It is this baptism story, Jesus’ very baptism, that we pattern our baptismal practices after as Baptists. When we decide we are ready to walk in the way of the cross, to die to ourselves and be raised to new life in Christ, we are invited to enter into the baptismal waters. When we enter into the water and submit ourselves to baptism, something happens to us. It’s not merely symbolic. When we decide to enter into the water and our church family gathers among us and we invite God to meet us there, something happens that changes us. We are claimed as God’s beloved. No matter who we are or where we come from, we are claimed as God’s beloved. Jesus who came from Nazareth of Galilee was claimed as God’s beloved. Nazareth was a place that people in Israel thought was a dump, a place from which nothing good could come, and yet that is the place God chose to be born and raised. And it was a place that God chose to call beloved. Jesus is beloved. We are beloved. Those who come from places that our society, that the privileged world, does not think highly of are beloved. God is always surprising those who think they are great by investing in those the world ignores. In the midst of our broken lives and our bleeding world, the Holy Spirit takes hold of our lives, gives us a new life, and calls us beloved.
What does it mean for our lives that we are God’s beloved? What does this new identity of beloved require? How does it change us? We, like Jesus, are given the power of the Holy Spirit. This Spirit invades our lives and gives us power to participate in the reign of God. We are called to enter into God’s mission in the world, a mission that casts out demons, heals the sick, calms the storm, and feeds the hungry. Our baptisms require that we walk in this way of Jesus, that we participate in this mission of God, and it is a life that will require us to take up our crosses and lose our lives. As baptized people, every day we must decide if we will take up our cross despite the costs, despite the way it might interrupt our plans, despite the way it might call us to change the way we live our lives.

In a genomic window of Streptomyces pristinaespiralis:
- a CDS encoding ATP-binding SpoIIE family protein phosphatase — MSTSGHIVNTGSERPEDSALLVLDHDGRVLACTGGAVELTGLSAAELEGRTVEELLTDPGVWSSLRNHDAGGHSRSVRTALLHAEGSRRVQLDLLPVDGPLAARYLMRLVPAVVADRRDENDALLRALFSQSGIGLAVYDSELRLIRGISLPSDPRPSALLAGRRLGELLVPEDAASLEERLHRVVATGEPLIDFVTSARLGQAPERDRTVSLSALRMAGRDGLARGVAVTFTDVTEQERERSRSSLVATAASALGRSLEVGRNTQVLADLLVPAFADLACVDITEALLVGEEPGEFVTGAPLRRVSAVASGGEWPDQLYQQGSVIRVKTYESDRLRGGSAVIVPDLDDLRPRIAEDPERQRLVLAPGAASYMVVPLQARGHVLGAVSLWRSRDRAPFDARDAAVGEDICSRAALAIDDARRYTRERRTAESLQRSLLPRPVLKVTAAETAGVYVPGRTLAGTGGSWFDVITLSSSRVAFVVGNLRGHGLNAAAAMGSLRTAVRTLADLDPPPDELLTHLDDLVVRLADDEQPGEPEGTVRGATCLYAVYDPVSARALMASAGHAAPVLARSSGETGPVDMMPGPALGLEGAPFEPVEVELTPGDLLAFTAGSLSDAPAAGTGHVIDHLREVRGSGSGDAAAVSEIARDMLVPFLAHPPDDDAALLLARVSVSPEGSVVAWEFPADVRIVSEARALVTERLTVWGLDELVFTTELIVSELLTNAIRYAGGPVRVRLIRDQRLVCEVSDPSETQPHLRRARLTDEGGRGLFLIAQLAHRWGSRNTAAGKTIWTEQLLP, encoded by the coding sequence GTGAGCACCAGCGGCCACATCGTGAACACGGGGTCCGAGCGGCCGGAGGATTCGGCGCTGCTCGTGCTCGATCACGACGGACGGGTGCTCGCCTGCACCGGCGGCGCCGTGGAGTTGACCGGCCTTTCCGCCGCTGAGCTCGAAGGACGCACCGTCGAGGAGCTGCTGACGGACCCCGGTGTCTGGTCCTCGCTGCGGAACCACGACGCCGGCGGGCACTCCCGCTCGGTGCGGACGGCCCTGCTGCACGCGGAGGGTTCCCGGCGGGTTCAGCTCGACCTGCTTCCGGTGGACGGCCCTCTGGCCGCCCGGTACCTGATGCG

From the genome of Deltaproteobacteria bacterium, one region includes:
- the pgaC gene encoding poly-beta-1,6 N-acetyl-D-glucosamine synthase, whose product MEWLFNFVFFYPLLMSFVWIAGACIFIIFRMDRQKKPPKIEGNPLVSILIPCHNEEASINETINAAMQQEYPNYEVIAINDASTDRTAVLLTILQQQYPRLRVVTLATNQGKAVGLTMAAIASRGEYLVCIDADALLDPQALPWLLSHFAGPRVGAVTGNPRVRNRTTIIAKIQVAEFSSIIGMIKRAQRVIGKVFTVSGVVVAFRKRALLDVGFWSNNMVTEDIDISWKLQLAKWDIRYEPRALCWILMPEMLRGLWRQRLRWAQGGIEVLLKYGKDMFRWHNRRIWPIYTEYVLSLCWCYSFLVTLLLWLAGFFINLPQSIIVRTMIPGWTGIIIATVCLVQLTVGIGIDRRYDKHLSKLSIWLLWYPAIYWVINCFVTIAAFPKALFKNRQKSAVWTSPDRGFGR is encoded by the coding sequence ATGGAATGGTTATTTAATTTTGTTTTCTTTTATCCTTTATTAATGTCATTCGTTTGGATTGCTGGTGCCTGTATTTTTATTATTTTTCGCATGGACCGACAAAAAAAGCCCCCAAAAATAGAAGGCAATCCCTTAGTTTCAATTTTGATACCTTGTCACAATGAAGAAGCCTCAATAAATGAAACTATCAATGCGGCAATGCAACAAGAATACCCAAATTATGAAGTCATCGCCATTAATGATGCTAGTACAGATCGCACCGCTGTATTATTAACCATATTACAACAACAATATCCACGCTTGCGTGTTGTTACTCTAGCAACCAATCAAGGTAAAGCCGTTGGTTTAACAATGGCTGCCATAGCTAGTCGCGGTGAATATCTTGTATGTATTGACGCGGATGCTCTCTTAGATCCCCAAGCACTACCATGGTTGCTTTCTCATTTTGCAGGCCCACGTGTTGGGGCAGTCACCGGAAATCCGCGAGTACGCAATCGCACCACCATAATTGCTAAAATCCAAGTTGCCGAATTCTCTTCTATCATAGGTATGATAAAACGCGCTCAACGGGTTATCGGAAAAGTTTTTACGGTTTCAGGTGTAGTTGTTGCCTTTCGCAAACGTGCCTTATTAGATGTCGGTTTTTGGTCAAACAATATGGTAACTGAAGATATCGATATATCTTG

There’s an old story about a Roman emperor who made his legions be baptized all together into the Christian faith. They all went into the water as a group. They were fully immersed, but they kept their right hands, their sword hands, out of the water. The emperor had no plans for them to fully walk in the way of Jesus; he wanted them to keep doing the violence that they were doing with their right hands. We are all tempted to keep something in our lives away from Jesus, aren’t we? We all want to hold something back. We don’t want to give our whole lives over to God’s mission. The ICE officers who arrested our brother Gilles this past Tuesday must have left their right hand, the hand with which they handcuff, out of their baptismal waters. On his social media accounts, David Kunde, the head of the Charlotte ICE office, claims to be a Christian who does mission work in Uganda and talks about how we should love our enemies, do unto others as we would have them do unto us, forgive the guilty, and welcome the unwanted, and yet he did harm to a brother in Christ when he abruptly decided to detain him, when he clearly helped to get the denial of the stay of removal fast tracked, a stay of removal that would have allowed a man with a life-threatening illness to receive the care he so desperately needs.